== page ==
As millions fled their homes to move to shelters away from the coast, evacuation was a challenge for the state's animals too.
At Miami Zoo, zookeepers scrambled to secure animals and finish testing emergency equipment as weather conditions deteriorated ahead of Irma.
With the hurricane a day away, staff at the zoo moved the animals to concrete bunkers on Saturday. This included a critically endangered white-rumped vulture named Peanut and the more common pink flamingos.
Large animals such as lions, elephants and apes have not been evacuated, since their enclosures were fortified after Hurricane Andrew in 1992. But the zoo has relocated smaller, more fragile animals, such as the pink flamingos, to concrete bunkers.
Moving wild animals, however, poses its own dangers.
"These animals go through a tremendous amount of stress when you move them away from a familiar area, and that stress could be very, very dangerous to them," Magill said.
"Please, God, don't let this be another Andrew," Magill said. "For us, that was the storm of a lifetime, not twice in my lifetime, please."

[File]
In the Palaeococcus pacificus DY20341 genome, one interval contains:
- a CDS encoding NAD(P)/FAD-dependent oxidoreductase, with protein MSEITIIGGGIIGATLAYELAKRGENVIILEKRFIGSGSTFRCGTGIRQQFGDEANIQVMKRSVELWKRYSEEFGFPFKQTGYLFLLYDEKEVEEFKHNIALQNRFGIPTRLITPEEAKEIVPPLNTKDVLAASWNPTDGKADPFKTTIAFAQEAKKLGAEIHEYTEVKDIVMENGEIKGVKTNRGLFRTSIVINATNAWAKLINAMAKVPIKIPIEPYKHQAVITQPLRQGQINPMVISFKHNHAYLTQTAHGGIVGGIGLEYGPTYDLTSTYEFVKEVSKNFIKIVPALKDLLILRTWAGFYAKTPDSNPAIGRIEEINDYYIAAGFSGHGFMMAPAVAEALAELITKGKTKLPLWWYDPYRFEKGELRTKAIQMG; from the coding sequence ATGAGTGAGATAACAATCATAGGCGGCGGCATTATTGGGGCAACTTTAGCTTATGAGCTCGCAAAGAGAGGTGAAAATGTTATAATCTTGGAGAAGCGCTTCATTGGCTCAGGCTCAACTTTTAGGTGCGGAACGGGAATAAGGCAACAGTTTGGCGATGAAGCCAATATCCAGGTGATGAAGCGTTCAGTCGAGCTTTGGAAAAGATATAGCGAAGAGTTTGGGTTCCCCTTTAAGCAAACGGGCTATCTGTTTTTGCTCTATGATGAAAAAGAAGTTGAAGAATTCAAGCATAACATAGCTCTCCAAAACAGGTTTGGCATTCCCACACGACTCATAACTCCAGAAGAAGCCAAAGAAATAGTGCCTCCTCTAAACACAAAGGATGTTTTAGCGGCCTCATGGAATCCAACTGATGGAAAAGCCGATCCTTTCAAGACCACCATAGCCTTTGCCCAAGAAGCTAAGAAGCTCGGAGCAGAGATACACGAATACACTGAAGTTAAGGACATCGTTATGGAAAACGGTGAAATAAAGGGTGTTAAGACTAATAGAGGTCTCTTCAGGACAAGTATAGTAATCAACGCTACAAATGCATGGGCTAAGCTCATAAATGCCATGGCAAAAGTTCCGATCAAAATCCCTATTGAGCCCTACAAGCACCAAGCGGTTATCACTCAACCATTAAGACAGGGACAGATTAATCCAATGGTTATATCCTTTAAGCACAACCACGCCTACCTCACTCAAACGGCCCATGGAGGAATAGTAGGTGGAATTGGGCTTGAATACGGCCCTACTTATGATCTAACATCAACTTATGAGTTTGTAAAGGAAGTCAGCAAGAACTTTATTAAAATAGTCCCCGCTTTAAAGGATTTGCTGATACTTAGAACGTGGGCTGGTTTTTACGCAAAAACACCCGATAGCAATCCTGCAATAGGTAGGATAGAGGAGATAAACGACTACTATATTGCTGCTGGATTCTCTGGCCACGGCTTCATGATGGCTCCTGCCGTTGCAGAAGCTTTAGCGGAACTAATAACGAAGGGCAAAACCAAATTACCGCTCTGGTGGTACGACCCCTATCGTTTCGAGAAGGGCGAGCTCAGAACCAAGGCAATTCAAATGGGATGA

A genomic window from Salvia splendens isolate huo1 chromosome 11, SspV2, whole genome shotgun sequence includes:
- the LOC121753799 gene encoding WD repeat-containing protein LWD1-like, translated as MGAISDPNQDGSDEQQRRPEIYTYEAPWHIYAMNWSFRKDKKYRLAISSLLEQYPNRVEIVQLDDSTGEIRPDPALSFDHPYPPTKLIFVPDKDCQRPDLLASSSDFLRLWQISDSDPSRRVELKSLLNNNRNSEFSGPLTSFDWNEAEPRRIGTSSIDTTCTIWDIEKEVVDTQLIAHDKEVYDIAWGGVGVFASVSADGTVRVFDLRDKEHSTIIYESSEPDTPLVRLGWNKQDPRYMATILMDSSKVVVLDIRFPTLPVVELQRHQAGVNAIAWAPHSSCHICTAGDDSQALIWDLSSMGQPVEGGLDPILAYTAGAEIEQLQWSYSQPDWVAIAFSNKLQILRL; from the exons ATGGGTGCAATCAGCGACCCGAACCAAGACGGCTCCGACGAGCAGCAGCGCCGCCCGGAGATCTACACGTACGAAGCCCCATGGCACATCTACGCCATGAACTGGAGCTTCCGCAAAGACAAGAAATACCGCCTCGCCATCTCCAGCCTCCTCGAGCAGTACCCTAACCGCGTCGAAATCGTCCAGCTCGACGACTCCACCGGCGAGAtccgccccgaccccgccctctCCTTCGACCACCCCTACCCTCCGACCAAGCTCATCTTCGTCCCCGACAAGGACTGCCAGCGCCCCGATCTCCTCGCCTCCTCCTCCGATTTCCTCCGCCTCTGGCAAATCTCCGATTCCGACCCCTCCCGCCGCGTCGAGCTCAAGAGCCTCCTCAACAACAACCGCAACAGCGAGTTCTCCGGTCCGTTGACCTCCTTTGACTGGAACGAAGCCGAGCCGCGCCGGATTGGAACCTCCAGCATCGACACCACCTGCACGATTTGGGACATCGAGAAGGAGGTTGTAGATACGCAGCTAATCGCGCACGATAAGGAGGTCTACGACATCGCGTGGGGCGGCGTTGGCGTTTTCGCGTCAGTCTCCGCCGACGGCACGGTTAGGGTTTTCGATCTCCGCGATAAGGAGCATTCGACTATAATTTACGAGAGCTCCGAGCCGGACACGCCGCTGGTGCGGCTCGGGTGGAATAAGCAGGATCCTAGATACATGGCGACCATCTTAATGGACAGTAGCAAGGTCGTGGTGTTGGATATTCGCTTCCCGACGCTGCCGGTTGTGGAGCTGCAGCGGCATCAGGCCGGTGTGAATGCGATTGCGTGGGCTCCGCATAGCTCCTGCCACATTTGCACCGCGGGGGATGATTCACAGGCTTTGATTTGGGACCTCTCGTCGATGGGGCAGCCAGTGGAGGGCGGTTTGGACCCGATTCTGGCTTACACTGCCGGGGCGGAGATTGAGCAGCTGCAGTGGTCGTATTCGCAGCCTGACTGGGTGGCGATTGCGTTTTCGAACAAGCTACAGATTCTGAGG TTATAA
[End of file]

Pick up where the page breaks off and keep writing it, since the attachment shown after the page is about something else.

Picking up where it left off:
Orlando, Florida's Gatorland which boasts of 2000 alligators at their wildlife property assured people and officials that their gators won't be seen floating down the streets after the hurricane. The reserve installed 8-foot-fences around each exhibit. So, the gators stayed put.
At Florida's Museum of Natural History, employees captured the 1000-odd butterflies in their Butterfly rainforest. The delicate creatures were caught in nets and taken indoors.
And then, this...
Unfortunately, there were reports of people leaving their pet dogs chained to trees while evacuating their homes. Local officials said they will file animal cruelty charges against the owner, reported slate.com
(With inputs from Reuters)
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